The last duke, p.1
No Naked Ads -> Here!
Larger Font   Reset Font Size   Smaller Font       Night Mode Off   Night Mode

       The Last Duke, p.1

         Part #1 of Thornton series by Andrea Kane
 
The Last Duke


  The Last Duke

  The Thornton-Bromleigh Family Series (Book One)

  Andrea Kane

  The Last Duke is dedicated to my extraordinary editor, Caroline Tolley, whose unrelenting faith in my writing and enthusiastic commitment to her craft command that she stand alone. Thanks, CT.

  CONTENTS

  PROLOGUE

  CHAPTER ONE

  CHAPTER TWO

  CHAPTER THREE

  CHAPTER FOUR

  CHAPTER FIVE

  CHAPTER SIX

  CHAPTER SEVEN

  CHAPTER EIGHT

  CHAPTER NINE

  CHAPTER TEN

  CHAPTER ELEVEN

  CHAPTER TWELVE

  CHAPTER THIRTEEN

  CHAPTER FOURTEEN

  CHAPTER FIFTEEN

  CHAPTER SIXTEEN

  CHAPTER SEVENTEEN

  CHAPTER EIGHTEEN

  CHAPTER NINETEEN

  CHAPTER TWENTY

  CHAPTER TWENTY-ONE

  CHAPTER TWENTY-TWO

  CHAPTER TWENTY-THREE

  EPILOGUE

  Preview: The Theft

  ACKNOWLEDGEMENTS

  A BIOGRAPHY OF ANDREA KANE

  Prologue

  Leicester, England

  1828

  “PLEASE, PAPA, DON’T MAKE me go in there.”

  The child hung back, tugging to free herself from her father’s iron-clad grasp. Terrified, she stared up at the dingy brick building, the rotted sign heralding The House of Perpetual Hope looming over her like some odious monster.

  “This inexcusable behavior is precisely why you’re accompanying me.” Harwick Wyndham, the Marquis of Tragmore, scowled down at his eight-year-old daughter, determined that once their visit to the dilapidated workhouse was concluded all semblance of nonsensical tenderness would be forever erased from the delicate features now tilted imploringly up at him. “Come,” he ordered. “ ’Tis time you saw the unsalvageable waste that is allowed to drain the strength of our country and squander our tax money. Then perhaps you’ll save your pity for those more deserving.”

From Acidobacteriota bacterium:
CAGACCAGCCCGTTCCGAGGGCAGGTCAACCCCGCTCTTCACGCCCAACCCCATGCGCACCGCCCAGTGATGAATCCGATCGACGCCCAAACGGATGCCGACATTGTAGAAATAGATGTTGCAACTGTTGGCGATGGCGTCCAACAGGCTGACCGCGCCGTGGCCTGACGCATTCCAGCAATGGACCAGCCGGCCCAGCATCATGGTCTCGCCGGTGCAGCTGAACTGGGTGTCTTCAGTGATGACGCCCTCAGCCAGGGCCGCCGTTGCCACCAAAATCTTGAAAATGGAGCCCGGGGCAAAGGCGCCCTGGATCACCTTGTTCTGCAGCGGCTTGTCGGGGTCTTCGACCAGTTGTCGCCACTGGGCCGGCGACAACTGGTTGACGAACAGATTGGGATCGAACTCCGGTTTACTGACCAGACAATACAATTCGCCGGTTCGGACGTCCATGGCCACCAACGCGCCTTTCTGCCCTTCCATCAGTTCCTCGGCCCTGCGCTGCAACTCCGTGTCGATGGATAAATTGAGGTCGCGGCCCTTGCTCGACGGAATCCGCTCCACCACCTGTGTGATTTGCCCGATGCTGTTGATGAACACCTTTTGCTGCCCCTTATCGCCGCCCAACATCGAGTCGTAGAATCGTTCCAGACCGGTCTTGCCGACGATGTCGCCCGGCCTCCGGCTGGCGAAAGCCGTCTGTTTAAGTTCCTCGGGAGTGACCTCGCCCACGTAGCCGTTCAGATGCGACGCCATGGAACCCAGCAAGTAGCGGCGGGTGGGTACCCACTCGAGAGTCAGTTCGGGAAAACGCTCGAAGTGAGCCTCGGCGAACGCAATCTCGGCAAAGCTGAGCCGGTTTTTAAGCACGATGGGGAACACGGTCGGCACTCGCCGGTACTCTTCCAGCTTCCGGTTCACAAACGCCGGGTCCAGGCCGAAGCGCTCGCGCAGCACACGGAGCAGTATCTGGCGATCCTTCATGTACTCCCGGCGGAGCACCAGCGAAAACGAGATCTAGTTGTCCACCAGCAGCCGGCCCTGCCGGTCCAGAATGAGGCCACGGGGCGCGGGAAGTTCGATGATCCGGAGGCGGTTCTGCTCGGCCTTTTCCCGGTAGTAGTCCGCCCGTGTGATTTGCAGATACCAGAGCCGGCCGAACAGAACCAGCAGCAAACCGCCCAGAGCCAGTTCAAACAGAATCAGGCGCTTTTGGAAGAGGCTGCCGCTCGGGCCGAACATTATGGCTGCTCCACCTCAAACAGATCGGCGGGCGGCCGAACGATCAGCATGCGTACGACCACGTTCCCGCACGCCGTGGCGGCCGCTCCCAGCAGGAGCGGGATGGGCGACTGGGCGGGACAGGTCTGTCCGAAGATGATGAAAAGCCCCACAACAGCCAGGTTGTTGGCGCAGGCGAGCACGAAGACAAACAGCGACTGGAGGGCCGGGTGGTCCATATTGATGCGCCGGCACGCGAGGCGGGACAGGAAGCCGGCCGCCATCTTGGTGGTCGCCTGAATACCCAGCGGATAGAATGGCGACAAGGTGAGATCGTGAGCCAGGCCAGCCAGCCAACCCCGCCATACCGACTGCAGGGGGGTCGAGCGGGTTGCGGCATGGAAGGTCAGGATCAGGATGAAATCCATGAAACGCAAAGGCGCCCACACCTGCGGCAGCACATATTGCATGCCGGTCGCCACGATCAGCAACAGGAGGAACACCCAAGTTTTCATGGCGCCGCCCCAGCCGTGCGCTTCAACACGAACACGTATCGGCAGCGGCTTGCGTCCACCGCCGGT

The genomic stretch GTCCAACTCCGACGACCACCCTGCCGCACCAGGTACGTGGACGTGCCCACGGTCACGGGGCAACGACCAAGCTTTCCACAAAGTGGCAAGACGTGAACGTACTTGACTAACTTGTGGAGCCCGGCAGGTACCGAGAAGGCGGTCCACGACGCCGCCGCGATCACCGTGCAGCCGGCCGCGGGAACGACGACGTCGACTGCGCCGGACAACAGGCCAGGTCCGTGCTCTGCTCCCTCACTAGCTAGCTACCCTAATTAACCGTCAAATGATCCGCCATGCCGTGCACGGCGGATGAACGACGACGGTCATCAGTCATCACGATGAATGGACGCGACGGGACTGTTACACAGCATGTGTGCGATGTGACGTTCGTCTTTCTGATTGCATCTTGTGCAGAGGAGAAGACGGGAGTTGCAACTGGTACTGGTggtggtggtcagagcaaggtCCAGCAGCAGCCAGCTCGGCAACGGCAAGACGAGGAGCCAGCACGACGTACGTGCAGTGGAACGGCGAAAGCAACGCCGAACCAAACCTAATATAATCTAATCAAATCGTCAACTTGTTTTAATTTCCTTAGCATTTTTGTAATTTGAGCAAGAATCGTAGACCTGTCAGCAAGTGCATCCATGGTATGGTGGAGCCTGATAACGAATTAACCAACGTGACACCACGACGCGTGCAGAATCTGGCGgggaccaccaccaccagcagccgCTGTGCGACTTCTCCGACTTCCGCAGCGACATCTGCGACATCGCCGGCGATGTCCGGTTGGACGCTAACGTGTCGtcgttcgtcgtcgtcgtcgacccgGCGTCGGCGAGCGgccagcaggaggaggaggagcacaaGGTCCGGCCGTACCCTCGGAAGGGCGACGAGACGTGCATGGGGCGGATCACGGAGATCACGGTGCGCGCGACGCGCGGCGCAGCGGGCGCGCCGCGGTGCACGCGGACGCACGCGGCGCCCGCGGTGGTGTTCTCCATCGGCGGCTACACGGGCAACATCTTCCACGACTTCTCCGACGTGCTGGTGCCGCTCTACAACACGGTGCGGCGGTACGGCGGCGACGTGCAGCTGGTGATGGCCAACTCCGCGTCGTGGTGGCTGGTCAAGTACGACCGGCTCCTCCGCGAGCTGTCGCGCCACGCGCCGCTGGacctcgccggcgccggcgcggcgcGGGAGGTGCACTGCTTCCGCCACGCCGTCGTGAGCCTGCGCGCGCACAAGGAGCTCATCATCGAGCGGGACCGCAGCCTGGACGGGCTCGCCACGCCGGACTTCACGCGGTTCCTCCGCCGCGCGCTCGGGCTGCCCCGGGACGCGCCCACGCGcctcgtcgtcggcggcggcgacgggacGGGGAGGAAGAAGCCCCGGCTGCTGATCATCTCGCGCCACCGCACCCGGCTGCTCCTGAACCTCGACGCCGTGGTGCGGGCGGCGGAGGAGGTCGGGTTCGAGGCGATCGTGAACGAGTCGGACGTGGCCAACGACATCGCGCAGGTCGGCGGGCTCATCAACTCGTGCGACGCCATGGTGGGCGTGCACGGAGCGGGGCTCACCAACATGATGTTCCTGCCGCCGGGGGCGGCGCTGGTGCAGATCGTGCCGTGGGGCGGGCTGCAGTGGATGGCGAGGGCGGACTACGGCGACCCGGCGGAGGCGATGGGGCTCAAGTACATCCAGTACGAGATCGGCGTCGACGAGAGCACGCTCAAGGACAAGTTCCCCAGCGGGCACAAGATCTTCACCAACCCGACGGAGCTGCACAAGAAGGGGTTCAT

Purposefully, he dragged her along, ignoring her frightened protests, until they reached the heavy wooden door. There, he knocked.

  “Wot ye want? Oh, it’s ye, sir.”

  A vile stench accompanied the soot-covered man who admitted them, his sunken eyes dilating as he recognized the marquis. “Mr. Barrings wasn’t expectin’ ye, m’lord. I’ll tell ’im ye’re ’ere.”

  “No need. The Duke of Markham and I aren’t scheduled to meet with Mr. Barrings until Thursday. I’ve come today merely to show my daughter about.”

  The man gaped. “But, sir.”

  “That’ll be all. You can return to your duties.”

  “Yes, sir.”

  Tragmore pivoted to face his daughter. “Daphne, I’ve decided to be kind and spare you the horrors of the dead and diseased rooms in the hopes that the debauchery you’ll witness right here will be enough to set your mind straight. However, if need be, we’ll visit every nook and cranny of this workhouse in order to harden that foolish heart of yours.”